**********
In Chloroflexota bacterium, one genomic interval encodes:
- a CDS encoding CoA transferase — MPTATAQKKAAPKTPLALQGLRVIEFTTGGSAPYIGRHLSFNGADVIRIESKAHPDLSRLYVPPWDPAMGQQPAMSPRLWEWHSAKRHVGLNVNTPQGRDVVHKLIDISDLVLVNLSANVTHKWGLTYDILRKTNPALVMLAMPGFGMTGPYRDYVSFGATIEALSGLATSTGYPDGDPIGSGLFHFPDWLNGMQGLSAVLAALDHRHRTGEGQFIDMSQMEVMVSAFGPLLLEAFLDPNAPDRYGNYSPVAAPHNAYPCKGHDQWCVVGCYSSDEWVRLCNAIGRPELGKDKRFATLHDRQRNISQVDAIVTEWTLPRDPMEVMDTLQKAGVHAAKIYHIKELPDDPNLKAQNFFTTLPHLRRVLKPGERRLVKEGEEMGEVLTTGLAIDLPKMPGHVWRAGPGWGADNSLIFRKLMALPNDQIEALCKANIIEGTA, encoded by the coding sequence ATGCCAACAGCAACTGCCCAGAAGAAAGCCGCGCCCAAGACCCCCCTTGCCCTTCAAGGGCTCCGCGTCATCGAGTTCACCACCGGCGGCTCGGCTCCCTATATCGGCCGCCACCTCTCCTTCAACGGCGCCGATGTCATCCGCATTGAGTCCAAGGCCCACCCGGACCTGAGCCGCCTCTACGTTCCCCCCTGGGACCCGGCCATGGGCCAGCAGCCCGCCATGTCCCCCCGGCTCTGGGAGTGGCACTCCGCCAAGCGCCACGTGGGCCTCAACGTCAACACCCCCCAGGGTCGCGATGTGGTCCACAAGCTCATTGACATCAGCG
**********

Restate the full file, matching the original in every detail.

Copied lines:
In Chloroflexota bacterium, one genomic interval encodes:
- a CDS encoding CoA transferase — MPTATAQKKAAPKTPLALQGLRVIEFTTGGSAPYIGRHLSFNGADVIRIESKAHPDLSRLYVPPWDPAMGQQPAMSPRLWEWHSAKRHVGLNVNTPQGRDVVHKLIDISDLVLVNLSANVTHKWGLTYDILRKTNPALVMLAMPGFGMTGPYRDYVSFGATIEALSGLATSTGYPDGDPIGSGLFHFPDWLNGMQGLSAVLAALDHRHRTGEGQFIDMSQMEVMVSAFGPLLLEAFLDPNAPDRYGNYSPVAAPHNAYPCKGHDQWCVVGCYSSDEWVRLCNAIGRPELGKDKRFATLHDRQRNISQVDAIVTEWTLPRDPMEVMDTLQKAGVHAAKIYHIKELPDDPNLKAQNFFTTLPHLRRVLKPGERRLVKEGEEMGEVLTTGLAIDLPKMPGHVWRAGPGWGADNSLIFRKLMALPNDQIEALCKANIIEGTA, encoded by the coding sequence ATGCCAACAGCAACTGCCCAGAAGAAAGCCGCGCCCAAGACCCCCCTTGCCCTTCAAGGGCTCCGCGTCATCGAGTTCACCACCGGCGGCTCGGCTCCCTATATCGGCCGCCACCTCTCCTTCAACGGCGCCGATGTCATCCGCATTGAGTCCAAGGCCCACCCGGACCTGAGCCGCCTCTACGTTCCCCCCTGGGACCCGGCCATGGGCCAGCAGCCCGCCATGTCCCCCCGGCTCTGGGAGTGGCACTCCGCCAAGCGCCACGTGGGCCTCAACGTCAACACCCCCCAGGGTCGCGATGTGGTCCACAAGCTCATTGACATCAGCG